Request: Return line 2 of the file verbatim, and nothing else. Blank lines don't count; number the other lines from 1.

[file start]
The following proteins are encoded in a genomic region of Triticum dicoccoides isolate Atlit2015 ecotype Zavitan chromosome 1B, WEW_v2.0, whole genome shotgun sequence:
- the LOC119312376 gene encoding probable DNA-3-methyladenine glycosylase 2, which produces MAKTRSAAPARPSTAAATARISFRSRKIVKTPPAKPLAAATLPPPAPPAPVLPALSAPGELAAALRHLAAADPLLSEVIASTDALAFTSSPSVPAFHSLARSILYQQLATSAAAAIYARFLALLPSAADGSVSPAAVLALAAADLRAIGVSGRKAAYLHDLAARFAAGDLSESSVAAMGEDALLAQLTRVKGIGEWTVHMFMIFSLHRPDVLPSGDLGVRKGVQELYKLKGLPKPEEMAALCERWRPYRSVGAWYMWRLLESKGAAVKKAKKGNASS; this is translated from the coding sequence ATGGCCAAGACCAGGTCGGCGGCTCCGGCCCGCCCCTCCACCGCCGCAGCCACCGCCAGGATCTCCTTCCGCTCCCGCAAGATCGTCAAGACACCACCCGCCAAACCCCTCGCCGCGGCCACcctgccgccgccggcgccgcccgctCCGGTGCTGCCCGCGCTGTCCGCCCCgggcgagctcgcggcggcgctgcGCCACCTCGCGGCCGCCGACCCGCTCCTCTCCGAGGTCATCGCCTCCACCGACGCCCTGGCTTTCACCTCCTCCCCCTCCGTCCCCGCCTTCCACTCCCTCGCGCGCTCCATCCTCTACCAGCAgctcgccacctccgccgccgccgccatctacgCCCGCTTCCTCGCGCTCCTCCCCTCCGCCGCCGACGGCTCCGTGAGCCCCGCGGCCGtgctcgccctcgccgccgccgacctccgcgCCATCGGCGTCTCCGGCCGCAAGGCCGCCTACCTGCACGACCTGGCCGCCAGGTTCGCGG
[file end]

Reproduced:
- the LOC119312376 gene encoding probable DNA-3-methyladenine glycosylase 2, which produces MAKTRSAAPARPSTAAATARISFRSRKIVKTPPAKPLAAATLPPPAPPAPVLPALSAPGELAAALRHLAAADPLLSEVIASTDALAFTSSPSVPAFHSLARSILYQQLATSAAAAIYARFLALLPSAADGSVSPAAVLALAAADLRAIGVSGRKAAYLHDLAARFAAGDLSESSVAAMGEDALLAQLTRVKGIGEWTVHMFMIFSLHRPDVLPSGDLGVRKGVQELYKLKGLPKPEEMAALCERWRPYRSVGAWYMWRLLESKGAAVKKAKKGNASS; this is translated from the coding sequence ATGGCCAAGACCAGGTCGGCGGCTCCGGCCCGCCCCTCCACCGCCGCAGCCACCGCCAGGATCTCCTTCCGCTCCCGCAAGATCGTCAAGACACCACCCGCCAAACCCCTCGCCGCGGCCACcctgccgccgccggcgccgcccgctCCGGTGCTGCCCGCGCTGTCCGCCCCgggcgagctcgcggcggcgctgcGCCACCTCGCGGCCGCCGACCCGCTCCTCTCCGAGGTCATCGCCTCCACCGACGCCCTGGCTTTCACCTCCTCCCCCTCCGTCCCCGCCTTCCACTCCCTCGCGCGCTCCATCCTCTACCAGCAgctcgccacctccgccgccgccgccatctacgCCCGCTTCCTCGCGCTCCTCCCCTCCGCCGCCGACGGCTCCGTGAGCCCCGCGGCCGtgctcgccctcgccgccgccgacctccgcgCCATCGGCGTCTCCGGCCGCAAGGCCGCCTACCTGCACGACCTGGCCGCCAGGTTCGCGG